Maxwell quickly realized that he could combine his equations together to create a wave equation, the type of equation which described waves on strings, in water or in air. But in this case the wave would exist only in the electromagnetic field. All wave equations contain a factor which is the velocity of the wave and in Maxwell’s calculation this worked out to be 1/( ) 1/2. When he calculated this number and found it was the same as the speed of light he realized he had discovered the true nature of light itself, it was simply a kind of electromagnetic wave.
The Intensity of an electromagnetic wave is the amount of energy it delivers to a unit area per unit time. So we define it as I = U/(A t) = u V/(A t) Where I is the intensity and u is the energy density in the wave. Which of the following is the correct expression for I? a)I = u c b)I = u/c c)I = u A d)I = u
Correct answer – A First of all, it has the right units. Also I = U/(A t) = u V/(A t) = u c A t /(A t) = u c So the intensity is simply the energy density in the wave times the speed with which the wave is carrying that energy to you. But how do receivers or absorbers actually absorb the energy? Usually by the fact that the electric and magnetic field vectors in the wave impart a force on the particles in the receiver and make them move, thus giving them kinetic energy.
D E B +e Suppose you have an proton +e upon which an electromagnetic wave impinges. The direction of propagation of the wave (labelledD), and the directions of the electric (E) and magnetic fields (B) are as shown. Which direction will the force exerted on the proton by the magnetic field point (assuming the proton is not moving at all when the wave first reaches it)? a)E b)B c)Opposite to D d)D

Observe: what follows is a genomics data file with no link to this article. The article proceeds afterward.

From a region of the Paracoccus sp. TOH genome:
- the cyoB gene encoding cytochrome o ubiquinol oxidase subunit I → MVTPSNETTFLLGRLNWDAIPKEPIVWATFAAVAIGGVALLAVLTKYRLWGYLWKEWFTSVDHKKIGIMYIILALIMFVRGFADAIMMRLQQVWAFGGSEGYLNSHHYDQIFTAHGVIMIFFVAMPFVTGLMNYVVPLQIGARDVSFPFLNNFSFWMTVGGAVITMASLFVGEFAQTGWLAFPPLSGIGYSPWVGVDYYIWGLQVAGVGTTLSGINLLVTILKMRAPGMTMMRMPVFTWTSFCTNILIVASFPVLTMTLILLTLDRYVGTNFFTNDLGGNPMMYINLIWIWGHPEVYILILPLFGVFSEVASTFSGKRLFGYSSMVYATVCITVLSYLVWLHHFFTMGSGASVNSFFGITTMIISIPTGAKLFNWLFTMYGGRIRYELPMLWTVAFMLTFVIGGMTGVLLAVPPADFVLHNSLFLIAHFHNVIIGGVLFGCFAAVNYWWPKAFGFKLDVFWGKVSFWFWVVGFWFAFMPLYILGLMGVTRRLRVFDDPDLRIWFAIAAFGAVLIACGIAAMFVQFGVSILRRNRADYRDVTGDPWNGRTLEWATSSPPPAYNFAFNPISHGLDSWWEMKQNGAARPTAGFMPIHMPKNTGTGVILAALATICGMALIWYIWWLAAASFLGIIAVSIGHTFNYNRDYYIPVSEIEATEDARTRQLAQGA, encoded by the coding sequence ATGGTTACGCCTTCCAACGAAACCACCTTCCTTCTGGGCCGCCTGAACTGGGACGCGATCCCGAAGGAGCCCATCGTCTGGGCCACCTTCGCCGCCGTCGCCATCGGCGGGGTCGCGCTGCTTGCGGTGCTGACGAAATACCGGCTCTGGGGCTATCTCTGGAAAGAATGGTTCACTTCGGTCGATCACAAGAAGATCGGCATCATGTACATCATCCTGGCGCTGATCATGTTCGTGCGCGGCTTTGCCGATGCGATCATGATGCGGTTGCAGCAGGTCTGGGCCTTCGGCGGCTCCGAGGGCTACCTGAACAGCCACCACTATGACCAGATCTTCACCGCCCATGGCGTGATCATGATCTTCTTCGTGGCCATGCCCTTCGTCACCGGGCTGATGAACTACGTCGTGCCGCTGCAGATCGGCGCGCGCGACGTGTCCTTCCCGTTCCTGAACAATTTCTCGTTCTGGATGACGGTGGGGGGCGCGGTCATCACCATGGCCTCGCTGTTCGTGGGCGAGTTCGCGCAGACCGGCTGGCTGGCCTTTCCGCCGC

Correct answer – D To begin with the electron isn’t moving, but as the electric field operates upon it, it will begin to move along the electric field line in the direction of its arrow, so in the direction E. Once it is moving the magnetic field can affect it, according to the equation which gives the magnetic force exerted on the proton by the wave F = q v x B. If v is in the direction of E then v x B, by the right hand rule, will be in the direction of D. v B F
What this means is that electromagnetic fields exert a force on charged particles which causes them to recoil when hit. So it gives them some momentum in the direction of the wave. This momentum has to come from somewhere. Where can it have come from? a)Empty space b)The particle which was the source of the wave c)The previous particle the wave struck d)It came into existence from nowhere
Correct answer – B Just as the receiver recoils when the wave hits it, so the source of the wave must recoil when it emits it. If the wave goes off in one direction the source recoils in the other direction, just as a cannon does when it fires off a cannonball. So electromagnetic waves carry momentum from the source to the receiver. The amount of momentum carried by an electromagnetic wave is a simple formula p = E/c = U/c where U or E is the amount of energy in the wave. As we shall see later on, it is from this formula that Einstein derived his famous equation E = m c 2.